July 5, 1856
5 July 1856
FRESH FERN LEAVES.
Entered according to Act of Congress, in the year 1855, by R. BONNER, in the Clerk's Office of the District Court for the Southern District of New York.
"Long have you timidly waded, holding a plank by the shore,
Now, I will you to be a bold swimmer."
You are "discouraged!" You? with strong limbs, good health, the green earth beneath your feet, and the broad blue sky above? "Discouraged?" and why? You are poor, unknown, friendless, obscure, unrecognized and alone in this great swarming metropolis; the rich man suffocates you with the dust of his pretentious chariot wheels.
As you are now, so once was he. Did he waste time whining about it? No, by the rood! or he would not now be President of the Bank before which he once sold beer at a penny a glass, to thirsty cab-men and news-boys. For shame, man! get up and shake yourself, if you are not afraid such a mass of inanity will fall to pieces. Cock your hat on your head, torn rim and all; elbow your way through the crowd; if they don't move for you, make them do it;—push past them; you have as much right in the world as your neighbor; if you wait for him to take you by the hand, the grass will grow over your grave. Rush past him, and get employment. "You have tried, and failed." So have thousands before you, who, to-day, are pecuniarily independent. I have the most unqualified disgust of a man, who folds his hands at every obstacle, instead of leaping over it; or who dare not do anything under heaven, unless it be to blaspheme God, wrong his neighbor; or dishonor woman.
I tell you, if you are determined, you can get employment; but you won't get it, by cringing round the doors of rich relations; you won't get it if you can't dine on a crust, month after month, and year after year, if need be, with hope for a dessert; you won't get it, if you stand with your lazy hands in your pockets, listening to croakers; you won't do it, if you don't raise your head above every billow of discouragement which dashes over you, and halloo to fate, with a stout heart,—"Try again old fellow!" No—and it is not right you should—you are good for nothing but to go snivelling through the world, making wry faces at the good fortune of other people. Bah! I'm disgusted with you.
You despair? why, "You are a widow." Of how much sorrow is that little word the voice? Oh, I know, poor mourner, how dark earth looks to you. I know that sun and stars mock you with their brightness. I know that you shut out the placid moonbeams, and pray to die.—Listen! Are there no bleeding hearts but yours? Your dead sleep peacefully—their tears all shed—their sighs all heaved—their weary hands folded over quiet hearts; but oh! repiner—the living sorrows that are masked beneath the smiling faces you envy! the corroding bitterness of a dishonored hearth-stone; the mantle all too narrow, all too scant, to hide from prying, malignant eyes, the torturing secret!—bone of your bone, flesh of your flesh, asd yet—stranger to you than the savage of the desert; colder to you than the dead for whom you so repiningly grieve. Ah!—are there no bleeding hearts save yours? Is the "last vial" emptied on your shrinking head?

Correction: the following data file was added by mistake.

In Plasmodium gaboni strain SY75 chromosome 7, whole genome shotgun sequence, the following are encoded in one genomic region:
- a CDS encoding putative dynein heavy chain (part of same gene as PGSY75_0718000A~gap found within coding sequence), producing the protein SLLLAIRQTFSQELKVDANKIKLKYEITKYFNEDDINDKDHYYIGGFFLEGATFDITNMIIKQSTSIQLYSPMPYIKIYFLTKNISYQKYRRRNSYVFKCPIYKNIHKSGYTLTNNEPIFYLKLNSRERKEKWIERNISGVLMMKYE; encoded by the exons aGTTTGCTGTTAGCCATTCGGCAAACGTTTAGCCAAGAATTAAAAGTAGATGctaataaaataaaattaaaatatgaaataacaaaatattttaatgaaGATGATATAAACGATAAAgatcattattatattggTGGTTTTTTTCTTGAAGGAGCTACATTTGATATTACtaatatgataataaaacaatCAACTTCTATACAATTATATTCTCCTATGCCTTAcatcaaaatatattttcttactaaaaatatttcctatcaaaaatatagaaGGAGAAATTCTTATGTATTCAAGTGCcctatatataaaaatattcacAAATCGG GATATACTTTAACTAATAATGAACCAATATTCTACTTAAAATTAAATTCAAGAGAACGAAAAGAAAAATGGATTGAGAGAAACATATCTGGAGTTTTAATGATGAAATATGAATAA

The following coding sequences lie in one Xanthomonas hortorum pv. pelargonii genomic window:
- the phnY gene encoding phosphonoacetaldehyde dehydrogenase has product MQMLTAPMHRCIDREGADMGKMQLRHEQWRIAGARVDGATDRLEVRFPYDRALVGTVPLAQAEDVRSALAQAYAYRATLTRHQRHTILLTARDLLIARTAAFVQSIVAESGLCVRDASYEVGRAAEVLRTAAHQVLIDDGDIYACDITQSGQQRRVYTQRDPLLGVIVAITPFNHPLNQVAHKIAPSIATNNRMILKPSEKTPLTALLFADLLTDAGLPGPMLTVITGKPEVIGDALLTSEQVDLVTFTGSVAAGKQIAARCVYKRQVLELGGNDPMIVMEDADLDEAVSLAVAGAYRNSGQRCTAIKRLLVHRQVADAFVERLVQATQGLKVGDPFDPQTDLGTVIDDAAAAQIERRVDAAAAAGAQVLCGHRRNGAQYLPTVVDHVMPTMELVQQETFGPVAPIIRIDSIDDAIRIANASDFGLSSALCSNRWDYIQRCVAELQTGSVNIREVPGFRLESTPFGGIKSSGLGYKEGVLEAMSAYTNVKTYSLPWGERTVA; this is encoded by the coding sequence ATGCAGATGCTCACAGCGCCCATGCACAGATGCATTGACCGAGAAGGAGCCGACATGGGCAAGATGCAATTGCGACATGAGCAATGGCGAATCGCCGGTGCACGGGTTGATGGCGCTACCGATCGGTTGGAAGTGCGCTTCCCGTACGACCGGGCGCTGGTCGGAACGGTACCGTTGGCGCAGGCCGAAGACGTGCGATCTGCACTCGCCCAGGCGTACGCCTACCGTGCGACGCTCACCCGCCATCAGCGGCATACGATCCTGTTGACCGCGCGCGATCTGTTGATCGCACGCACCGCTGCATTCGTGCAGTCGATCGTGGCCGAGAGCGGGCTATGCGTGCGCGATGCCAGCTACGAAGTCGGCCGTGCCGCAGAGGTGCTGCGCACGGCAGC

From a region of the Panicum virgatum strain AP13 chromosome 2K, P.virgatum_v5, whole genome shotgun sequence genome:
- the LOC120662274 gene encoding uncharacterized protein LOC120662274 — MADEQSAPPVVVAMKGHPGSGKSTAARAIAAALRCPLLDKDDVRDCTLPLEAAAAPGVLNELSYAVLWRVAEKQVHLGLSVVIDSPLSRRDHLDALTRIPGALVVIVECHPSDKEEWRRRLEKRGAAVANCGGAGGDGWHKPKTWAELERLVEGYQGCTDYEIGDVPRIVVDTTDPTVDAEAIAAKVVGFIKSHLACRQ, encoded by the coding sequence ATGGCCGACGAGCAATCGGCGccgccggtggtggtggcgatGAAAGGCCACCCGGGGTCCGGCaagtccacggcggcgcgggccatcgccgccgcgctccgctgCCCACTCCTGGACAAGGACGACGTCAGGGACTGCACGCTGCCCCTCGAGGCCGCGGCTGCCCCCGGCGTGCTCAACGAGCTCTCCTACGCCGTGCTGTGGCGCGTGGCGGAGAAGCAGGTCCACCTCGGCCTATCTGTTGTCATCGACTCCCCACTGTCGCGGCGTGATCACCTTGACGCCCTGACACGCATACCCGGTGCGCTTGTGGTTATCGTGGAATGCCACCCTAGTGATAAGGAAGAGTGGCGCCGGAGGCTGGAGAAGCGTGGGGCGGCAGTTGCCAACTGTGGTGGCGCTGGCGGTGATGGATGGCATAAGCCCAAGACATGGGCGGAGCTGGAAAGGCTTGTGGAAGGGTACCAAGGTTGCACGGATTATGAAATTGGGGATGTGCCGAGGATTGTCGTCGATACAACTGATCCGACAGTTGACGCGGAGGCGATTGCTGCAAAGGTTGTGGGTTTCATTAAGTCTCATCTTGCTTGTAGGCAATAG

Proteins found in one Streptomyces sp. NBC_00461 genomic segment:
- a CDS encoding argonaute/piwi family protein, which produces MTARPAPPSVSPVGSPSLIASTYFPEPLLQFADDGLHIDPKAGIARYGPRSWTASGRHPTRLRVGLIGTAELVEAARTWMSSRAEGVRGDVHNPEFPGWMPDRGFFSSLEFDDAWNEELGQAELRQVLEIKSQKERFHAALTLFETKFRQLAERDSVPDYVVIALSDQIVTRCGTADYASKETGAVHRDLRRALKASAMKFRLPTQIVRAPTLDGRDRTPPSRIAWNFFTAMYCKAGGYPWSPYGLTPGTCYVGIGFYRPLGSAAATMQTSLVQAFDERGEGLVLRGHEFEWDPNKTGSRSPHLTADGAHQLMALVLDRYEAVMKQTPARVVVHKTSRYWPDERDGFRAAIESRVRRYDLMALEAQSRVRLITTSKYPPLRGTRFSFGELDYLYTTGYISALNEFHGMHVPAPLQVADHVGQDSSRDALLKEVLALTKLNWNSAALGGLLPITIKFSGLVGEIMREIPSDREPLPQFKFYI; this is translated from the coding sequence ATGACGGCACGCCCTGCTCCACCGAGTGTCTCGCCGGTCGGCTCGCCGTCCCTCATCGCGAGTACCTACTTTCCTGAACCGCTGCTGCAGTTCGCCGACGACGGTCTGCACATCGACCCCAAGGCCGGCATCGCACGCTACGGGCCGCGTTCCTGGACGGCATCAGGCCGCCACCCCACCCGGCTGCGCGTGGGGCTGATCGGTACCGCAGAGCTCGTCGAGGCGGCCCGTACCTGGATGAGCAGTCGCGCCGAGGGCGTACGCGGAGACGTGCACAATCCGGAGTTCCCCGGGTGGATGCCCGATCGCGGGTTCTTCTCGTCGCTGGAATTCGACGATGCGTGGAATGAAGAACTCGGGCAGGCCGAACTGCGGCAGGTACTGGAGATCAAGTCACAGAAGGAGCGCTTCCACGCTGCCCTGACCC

But your little children stand looking into your tear-stained face, imploring you for bread; bread that you know not where to procure; your ear aches for the kinds words which never come to you. Oh where is your faith in God? Who says to you in accents sweeter than ever fell from mortal lips,—"A bruised reed will I not break;"—"Let your widows trust in me." No kind words? is it nothing, that those musical little voices call you "mother?" Is the clasp of those soft arms—the touch of those velvet lips, nothing? Is it thus you teach them to put their little hands into that of the Almighty Father, and say, "Give us this day our daily bread?" Oh—get on your knees before those sweet little teachers, who know no danger—no harm,—who fear no evil while "mother" is near, and learn of them to watch, and hope, and trust; for sure as the sun shines above your and their heads, so sure is His promise to those who believingly claim it.
"Lonely" are you? Oh, above all loneliness is his, who, having thrown away his faith in God, and bereft of earthly idols, stands like some lightning reft tree, blossomless—verdureless—scathed and blasted!
Fanny Fern, "Look Aloft," The New-York Ledger (5 July 1856): 4
To cite this project:
Fanny Fern, "Look Aloft," Fanny Fern in The New York Ledger, Ed. Kevin McMullen (2015) http://fannyfern.org.